7th-Grade Monterey Trip: Invasive Species, Flora and Fauna, Biodiversity and Classic TEA Adventure

"There were plenty of challenges, successes, and silly moments and along the way we found opportunities to embrace ALL of TEA’s character traits."

Words and photos by the trip leaders: Liz, Anna, Grace and Liz!

Dear 7th-Grade Parents,

We just wanted to fill you in on our awesome trip to Monterey (just In case your children haven’t told you all about it!) There were plenty of challenges, successes, and silly moments and along the way we found opportunities to embrace ALL of TEA’s character traits (collaboration, empathy, perseverance, responsibility, stewardship, advocacy, craftsmanship, creativity, and craftsmanship!), learn about invasive species, observe flora and fauna, collect some biodiversity data, and spend some quality time together!

Day one consisted of packing and driving down to sunset state beach, setting up camp and enjoying a nice “family” dinner to set the tone for the coming days.

Day two we were up before sunrise and watched the sun come up over the hills to the west as we dove to Pinnacles National park. Pinnacles became a national park in 2013 and is home to unique geology and 29 endangered, threatened, and endemic species. While we didn’t get to see all of these, a few of us did get a really good look at a Condor flying over us! We had a great day, and the weather was perfect. We got super lucky and the caves were open which made for the perfect opportunity to take the students in two very different geological directions. We split into two groups and alternated climbing and hiking through the caves. It was hard to say which was better and mental challenges were overcome on both sides of the adventure. The middle of the day brought a wonderful opportunity to sit quietly and record observations of the greater landscape as well as the smaller details of the species that called this place home. We returned safely to camp after a long 12 hour adventure with tired but happy students.

Day three permitted us to sleep in till a normal hour, and we set off to explore Natural Bridges State Park at low tide. We found some beautiful tide pools up on the rocks that proved to be perfect places to collect data on tide pool inhabitants, spot a whale and feel the fresh spray of the sea. We celebrated the hump day of our trip with pizza in Santa Cruz before returning to camp to cook wings and have family dinner.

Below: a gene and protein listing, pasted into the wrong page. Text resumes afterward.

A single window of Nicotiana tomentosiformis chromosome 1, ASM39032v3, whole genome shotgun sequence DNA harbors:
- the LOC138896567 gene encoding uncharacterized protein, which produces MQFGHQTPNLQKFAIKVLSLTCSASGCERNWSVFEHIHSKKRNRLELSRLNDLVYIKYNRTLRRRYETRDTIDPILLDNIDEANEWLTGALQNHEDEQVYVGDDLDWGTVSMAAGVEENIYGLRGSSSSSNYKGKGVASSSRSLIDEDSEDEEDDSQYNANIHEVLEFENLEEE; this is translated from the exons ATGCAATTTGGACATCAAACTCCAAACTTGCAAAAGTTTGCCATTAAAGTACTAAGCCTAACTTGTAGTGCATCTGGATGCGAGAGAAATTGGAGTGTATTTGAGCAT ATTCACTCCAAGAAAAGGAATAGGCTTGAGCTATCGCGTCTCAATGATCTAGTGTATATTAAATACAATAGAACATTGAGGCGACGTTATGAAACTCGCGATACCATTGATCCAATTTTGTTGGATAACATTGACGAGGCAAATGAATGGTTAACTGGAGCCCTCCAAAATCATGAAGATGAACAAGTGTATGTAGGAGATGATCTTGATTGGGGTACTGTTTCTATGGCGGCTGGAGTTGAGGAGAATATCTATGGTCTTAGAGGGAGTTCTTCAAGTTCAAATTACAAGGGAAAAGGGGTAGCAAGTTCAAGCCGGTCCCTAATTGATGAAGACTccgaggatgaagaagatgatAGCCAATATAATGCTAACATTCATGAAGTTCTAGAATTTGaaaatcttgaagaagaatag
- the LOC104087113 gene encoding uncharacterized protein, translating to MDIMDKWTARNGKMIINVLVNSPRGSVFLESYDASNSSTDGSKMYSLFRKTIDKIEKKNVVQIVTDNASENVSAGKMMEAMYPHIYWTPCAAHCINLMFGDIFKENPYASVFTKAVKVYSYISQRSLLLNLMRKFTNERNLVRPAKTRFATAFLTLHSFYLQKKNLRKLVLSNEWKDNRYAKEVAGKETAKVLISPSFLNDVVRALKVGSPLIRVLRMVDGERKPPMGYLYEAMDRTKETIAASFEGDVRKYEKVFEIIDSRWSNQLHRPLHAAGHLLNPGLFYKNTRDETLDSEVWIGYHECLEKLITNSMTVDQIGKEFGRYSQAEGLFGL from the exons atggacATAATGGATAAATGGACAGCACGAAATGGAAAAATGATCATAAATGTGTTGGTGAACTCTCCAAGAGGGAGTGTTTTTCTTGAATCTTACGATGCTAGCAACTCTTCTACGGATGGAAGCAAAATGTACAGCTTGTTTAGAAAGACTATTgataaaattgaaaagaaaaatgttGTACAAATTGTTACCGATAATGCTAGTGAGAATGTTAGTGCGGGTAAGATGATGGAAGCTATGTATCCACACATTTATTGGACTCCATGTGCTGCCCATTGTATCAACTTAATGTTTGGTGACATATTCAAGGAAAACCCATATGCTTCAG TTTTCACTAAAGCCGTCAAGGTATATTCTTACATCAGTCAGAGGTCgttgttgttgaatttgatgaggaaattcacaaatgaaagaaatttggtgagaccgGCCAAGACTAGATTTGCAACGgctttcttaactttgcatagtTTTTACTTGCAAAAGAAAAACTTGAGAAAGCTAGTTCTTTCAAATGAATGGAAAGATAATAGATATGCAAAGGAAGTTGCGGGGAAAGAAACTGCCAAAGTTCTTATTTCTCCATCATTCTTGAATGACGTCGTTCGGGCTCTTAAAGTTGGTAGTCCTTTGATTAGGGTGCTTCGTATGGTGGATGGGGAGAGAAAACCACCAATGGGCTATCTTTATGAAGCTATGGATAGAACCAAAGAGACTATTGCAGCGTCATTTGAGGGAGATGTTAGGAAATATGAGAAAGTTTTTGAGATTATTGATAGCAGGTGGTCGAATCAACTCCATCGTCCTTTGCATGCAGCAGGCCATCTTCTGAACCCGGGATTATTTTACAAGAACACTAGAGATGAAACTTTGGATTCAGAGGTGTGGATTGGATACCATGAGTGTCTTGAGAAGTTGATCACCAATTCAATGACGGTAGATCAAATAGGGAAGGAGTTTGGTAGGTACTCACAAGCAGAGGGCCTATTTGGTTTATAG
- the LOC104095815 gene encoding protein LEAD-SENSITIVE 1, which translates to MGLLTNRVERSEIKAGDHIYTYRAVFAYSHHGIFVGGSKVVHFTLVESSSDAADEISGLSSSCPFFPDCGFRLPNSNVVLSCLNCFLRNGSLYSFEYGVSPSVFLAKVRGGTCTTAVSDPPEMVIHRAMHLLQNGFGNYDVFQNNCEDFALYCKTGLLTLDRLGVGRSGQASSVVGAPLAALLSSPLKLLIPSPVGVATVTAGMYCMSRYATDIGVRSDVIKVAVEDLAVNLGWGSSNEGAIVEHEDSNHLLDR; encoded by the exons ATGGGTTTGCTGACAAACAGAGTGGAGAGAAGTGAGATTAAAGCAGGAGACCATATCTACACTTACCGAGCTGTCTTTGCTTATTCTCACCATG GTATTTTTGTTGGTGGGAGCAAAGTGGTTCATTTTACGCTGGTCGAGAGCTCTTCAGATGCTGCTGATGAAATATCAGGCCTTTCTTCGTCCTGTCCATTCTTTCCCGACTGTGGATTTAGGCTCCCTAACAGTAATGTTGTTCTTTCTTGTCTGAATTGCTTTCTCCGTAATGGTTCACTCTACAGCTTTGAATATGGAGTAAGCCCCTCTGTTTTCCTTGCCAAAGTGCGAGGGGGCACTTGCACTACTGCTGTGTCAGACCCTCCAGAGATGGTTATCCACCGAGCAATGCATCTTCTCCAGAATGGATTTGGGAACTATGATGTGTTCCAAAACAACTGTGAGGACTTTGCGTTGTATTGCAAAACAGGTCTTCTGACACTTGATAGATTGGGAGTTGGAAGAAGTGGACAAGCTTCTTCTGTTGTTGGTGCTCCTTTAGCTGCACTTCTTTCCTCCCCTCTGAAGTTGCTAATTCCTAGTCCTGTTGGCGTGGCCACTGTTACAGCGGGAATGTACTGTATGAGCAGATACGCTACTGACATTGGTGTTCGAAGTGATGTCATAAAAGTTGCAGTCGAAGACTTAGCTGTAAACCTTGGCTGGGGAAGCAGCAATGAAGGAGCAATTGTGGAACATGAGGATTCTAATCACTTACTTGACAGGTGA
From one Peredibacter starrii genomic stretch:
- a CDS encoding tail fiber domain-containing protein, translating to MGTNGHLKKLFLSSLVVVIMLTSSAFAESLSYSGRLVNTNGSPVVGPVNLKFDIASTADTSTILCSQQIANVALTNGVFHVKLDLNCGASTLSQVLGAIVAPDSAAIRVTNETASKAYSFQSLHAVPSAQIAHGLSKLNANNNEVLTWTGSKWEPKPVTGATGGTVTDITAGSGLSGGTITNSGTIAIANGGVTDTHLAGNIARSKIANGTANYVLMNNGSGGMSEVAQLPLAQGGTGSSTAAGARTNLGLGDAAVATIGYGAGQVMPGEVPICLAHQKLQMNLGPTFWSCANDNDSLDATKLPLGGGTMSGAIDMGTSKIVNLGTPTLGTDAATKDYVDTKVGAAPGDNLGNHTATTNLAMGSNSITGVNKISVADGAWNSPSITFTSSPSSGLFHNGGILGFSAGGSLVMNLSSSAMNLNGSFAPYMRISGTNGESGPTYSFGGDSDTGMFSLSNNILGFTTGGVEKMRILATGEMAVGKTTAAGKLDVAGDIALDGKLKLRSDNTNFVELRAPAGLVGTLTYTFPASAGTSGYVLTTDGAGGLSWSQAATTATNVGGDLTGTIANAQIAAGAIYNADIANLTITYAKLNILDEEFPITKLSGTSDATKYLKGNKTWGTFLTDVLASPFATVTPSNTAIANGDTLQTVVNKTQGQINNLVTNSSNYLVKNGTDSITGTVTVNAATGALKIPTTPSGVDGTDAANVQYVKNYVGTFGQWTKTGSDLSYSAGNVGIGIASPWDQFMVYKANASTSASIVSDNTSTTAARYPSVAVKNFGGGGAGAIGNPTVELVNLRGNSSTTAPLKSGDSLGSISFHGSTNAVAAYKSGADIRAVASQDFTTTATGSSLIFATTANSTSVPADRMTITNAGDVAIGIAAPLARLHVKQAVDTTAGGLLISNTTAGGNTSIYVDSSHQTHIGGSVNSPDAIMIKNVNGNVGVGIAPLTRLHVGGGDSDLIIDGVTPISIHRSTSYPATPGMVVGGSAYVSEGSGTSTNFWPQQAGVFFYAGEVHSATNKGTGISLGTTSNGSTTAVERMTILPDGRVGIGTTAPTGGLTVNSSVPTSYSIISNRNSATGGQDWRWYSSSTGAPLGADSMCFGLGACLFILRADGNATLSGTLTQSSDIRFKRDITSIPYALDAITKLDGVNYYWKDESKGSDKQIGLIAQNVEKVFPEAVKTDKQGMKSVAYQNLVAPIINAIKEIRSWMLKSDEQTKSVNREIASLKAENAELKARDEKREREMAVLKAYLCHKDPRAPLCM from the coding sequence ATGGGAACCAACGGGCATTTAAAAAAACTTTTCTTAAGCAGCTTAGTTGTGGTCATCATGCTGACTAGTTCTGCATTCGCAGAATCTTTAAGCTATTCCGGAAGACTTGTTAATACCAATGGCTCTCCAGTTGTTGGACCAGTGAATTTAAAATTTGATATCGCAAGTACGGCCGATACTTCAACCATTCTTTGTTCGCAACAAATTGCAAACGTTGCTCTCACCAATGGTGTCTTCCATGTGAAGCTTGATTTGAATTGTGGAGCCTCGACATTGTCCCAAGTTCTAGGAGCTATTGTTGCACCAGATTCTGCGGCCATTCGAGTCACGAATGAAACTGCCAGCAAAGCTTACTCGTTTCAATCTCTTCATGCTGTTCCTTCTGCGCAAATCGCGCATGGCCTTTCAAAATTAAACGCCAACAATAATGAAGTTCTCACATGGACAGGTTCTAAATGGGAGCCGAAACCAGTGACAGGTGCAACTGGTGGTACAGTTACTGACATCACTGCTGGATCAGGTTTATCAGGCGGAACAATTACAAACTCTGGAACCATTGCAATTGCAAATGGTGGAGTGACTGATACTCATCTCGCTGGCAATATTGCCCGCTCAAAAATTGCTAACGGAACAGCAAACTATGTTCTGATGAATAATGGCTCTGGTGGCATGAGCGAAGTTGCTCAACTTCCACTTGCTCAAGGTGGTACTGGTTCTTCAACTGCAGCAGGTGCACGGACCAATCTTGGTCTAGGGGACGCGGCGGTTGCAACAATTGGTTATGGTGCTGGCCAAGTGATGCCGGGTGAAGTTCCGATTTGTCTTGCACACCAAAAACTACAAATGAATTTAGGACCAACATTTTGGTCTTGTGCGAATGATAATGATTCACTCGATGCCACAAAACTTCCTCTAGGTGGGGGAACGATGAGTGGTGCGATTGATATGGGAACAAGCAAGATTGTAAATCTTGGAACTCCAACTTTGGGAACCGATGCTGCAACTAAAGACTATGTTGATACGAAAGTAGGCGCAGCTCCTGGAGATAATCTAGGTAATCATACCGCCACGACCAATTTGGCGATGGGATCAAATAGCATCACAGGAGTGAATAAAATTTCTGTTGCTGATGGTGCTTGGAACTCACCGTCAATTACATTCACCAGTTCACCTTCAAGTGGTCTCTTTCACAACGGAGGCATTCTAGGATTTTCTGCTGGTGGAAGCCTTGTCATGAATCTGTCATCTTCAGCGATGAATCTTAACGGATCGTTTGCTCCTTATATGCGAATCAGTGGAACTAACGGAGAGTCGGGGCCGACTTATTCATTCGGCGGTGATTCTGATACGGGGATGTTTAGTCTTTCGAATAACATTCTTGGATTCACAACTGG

Day 4 brought another early morning with a beautiful 2 hour paddle on Elkhorn Slough. We ate Pickle Weed, felt kelp, met a few crabs, saw harbor seals and watched baby sea otters play with their mothers. The weather was just cool enough, foggy enough and windy enough to add a little extra adventure to our short paddle.

The afternoon brought a visit to the Elkhorn Slough Nature preserve where they are working hard to restore the natural oak forest and bluff ecosystem. Removing invasive species is a huge part of restoring ecosystems, as these species not only spread quickly but also outcompete all of the native species. The students got direct experience on the impact a few extra can hands can have on removing invasive plants, and we talked about how cool it would be to come back in 5-10 years to see the ecosystem restored where we were working. It was a long day, but the spaghetti and meatballs closed it out nicely.

Day 5 continued the trend of early morning awakening, and we arose before the sun and were packed up, in the car, and on the road home at 7 am on the dot!!!

Things we were most impressed by: The efficiency your children have when they wake up before the sun. The enthusiasm they have for eachother, their positive attitudes as we embraced the adventures we confronted, and their amazing love of good food, cooking and cleaning. What a great group of kids to spend 5 days by the sea with! Don’t forget to check out the photos uploaded below for more enjoyment.

What a great trip!
Liz, Anna, Grace and Liz